Land swap option 'not being pursued' after Shrewsbury green space sale blunder

A civic leader has said a land swap is "not being pursued" as moves are made to return to the community green space in Shrewsbury that was wrongfully sold off for housing.

Greenfields campaigners have been fighting for several years to get the land to be returned to the community
Greenfields campaigners have been fighting for several years to get the land to be returned to the community

Shrewsbury Town Council recently apologised "unreservedly" over the 2017 sale of part of Greenfields Recreation Ground after an independent inquiry found the site had been designated for community use.

Leaders have since met with CSE Developments - the company which bought the land for £550,000 to build 15 homes - to begin discussions on how it can be returned.

Mistakes made are likely to prove costly, and a possible solution previously mooted was whether the council could hand over another patch of land it owns to the developer as a way of avoiding paying out hundreds of thousands of pounds.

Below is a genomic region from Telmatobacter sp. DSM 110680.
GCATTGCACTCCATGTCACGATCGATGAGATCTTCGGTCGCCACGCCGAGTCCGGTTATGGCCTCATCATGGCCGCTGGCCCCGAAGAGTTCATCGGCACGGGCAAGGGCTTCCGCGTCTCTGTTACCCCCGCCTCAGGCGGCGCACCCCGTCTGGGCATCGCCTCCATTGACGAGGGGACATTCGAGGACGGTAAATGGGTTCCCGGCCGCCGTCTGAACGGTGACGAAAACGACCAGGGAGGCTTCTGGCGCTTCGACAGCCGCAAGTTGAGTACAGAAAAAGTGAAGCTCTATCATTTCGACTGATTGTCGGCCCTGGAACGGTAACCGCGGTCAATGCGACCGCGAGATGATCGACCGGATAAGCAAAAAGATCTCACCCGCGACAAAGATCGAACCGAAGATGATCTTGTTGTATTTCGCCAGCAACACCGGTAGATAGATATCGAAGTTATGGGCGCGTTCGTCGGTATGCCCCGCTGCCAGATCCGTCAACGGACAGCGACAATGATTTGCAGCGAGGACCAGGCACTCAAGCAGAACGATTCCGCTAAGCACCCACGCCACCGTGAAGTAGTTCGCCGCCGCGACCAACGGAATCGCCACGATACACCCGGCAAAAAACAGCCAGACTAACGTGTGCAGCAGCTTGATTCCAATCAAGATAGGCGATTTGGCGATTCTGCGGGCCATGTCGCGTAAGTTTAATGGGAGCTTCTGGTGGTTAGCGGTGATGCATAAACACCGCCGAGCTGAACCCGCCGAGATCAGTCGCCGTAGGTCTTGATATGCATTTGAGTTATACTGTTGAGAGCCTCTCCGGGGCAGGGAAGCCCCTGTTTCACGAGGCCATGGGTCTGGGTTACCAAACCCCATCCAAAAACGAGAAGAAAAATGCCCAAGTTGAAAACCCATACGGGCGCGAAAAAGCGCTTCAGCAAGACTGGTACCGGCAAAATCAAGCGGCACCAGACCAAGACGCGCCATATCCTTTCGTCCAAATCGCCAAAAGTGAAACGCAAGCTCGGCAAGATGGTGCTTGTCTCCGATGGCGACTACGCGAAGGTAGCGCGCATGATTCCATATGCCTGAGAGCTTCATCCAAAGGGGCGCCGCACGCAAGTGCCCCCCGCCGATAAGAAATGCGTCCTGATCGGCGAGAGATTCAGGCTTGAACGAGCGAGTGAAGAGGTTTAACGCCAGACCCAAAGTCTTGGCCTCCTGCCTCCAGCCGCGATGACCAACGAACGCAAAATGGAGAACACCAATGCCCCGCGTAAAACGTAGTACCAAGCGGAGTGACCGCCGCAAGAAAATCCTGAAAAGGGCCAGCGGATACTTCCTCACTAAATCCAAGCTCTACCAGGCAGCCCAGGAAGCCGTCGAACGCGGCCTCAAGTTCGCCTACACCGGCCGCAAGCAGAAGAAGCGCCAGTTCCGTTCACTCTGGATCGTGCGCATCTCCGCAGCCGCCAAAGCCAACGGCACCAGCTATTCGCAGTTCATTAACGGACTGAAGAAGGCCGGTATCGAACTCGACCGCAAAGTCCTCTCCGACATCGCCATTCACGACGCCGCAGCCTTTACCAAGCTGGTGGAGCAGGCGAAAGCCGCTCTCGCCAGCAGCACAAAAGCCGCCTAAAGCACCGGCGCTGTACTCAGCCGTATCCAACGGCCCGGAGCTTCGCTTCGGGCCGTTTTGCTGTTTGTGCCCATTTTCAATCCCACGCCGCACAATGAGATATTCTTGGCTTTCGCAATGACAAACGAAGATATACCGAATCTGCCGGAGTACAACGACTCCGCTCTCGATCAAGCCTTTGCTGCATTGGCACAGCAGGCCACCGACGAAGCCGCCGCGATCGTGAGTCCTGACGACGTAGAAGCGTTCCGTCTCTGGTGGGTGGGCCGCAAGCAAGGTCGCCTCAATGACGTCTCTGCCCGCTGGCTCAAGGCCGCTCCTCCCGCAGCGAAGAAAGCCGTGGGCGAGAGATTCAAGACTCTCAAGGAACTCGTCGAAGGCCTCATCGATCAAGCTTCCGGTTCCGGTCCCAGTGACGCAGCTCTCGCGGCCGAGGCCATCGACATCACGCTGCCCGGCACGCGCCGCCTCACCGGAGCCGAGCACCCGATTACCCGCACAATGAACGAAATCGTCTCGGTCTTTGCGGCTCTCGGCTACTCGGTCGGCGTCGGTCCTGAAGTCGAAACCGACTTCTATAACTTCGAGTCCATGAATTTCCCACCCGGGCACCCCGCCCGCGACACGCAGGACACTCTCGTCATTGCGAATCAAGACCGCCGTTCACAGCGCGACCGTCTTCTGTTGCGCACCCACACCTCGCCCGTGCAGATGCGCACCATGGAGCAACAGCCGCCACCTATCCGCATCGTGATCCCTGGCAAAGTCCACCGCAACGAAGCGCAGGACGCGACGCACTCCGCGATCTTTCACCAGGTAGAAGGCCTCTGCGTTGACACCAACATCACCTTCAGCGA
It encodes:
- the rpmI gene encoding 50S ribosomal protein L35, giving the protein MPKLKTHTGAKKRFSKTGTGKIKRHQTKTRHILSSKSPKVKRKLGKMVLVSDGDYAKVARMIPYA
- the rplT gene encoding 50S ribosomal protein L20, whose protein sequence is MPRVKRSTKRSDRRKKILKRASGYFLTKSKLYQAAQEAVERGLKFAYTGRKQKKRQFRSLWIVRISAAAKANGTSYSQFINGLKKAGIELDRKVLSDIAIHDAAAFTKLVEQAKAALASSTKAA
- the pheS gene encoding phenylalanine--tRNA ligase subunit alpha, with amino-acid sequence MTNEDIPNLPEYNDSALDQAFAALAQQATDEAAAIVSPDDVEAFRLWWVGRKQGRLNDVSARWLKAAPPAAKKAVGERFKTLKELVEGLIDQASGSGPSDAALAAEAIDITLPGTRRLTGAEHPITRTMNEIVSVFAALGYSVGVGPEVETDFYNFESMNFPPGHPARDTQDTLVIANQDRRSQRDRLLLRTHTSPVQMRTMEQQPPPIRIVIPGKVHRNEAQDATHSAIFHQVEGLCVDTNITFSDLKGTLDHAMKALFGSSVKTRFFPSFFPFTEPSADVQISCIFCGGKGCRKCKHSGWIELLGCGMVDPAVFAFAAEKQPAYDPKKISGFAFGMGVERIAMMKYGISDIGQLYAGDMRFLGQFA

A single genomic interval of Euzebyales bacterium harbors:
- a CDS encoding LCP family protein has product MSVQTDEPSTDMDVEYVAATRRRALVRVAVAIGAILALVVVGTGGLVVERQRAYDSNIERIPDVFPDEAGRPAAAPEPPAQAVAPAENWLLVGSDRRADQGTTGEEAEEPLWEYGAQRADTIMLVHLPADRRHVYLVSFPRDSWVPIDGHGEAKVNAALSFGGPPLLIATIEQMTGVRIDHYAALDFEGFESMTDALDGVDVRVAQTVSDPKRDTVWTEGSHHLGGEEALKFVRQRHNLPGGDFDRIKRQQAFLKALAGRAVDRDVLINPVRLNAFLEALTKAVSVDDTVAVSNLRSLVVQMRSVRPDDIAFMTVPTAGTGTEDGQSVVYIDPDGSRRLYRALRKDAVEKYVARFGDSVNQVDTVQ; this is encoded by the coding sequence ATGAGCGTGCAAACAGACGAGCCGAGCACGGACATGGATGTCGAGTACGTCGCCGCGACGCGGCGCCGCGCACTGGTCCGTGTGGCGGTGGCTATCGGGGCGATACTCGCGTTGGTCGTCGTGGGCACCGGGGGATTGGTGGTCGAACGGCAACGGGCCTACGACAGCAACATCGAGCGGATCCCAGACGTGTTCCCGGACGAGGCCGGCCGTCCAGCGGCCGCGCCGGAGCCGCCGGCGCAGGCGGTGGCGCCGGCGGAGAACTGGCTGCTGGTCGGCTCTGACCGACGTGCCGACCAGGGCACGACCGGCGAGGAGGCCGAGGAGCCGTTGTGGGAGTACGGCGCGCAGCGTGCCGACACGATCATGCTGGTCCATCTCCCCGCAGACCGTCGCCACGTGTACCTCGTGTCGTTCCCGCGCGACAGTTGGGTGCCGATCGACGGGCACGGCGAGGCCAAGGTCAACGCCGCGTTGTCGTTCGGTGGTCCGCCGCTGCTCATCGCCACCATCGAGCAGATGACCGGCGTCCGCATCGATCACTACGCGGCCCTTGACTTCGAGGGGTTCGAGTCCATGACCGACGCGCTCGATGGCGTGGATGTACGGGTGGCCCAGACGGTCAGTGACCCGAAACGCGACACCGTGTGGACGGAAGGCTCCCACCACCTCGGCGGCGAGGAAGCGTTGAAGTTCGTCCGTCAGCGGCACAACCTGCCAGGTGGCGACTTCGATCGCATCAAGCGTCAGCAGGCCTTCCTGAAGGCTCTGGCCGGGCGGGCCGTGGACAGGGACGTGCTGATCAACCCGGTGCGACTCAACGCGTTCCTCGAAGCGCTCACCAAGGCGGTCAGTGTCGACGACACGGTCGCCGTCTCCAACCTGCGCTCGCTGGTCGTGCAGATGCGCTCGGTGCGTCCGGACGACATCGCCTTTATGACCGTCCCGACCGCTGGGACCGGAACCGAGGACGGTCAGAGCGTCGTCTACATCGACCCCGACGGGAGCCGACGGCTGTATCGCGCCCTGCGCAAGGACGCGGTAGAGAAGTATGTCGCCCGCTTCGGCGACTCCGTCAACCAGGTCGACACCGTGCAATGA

However, during a meeting in which Greenfields Community Group campaigners were given an update on the progress, town council leader Alan Mosley said it was an avenue that is not being looked at.

"After the discussions we've had, that land swap suggestion is not currently being pursued," he said.

Councillor Mosley said the campaign group would be given an update closer to the next full council meeting in September if a date can be arranged.

"We are taking it extremely seriously," he said.

The council's apology earlier this month came as a surprise to campaigners from Greenfields Community Group, who have been battling to save the land for several years and earned a date at the Supreme Court this December.

Dr Peter Day, who is spearheading the challenge, said the council is now "making the right noises" over the issue, after several councillors spoke up to endorse the collective apology at the extraordinary general meeting at Theatre Severn on June 8.

The council's task is now to figure out how the land can be returned to public ownership and made available as a public amenity, establish a process of mediation and seek an appropriate process for dealing with inadequacies in its polices.

The issue will next be discussed in public at a full council meeting on September 5.

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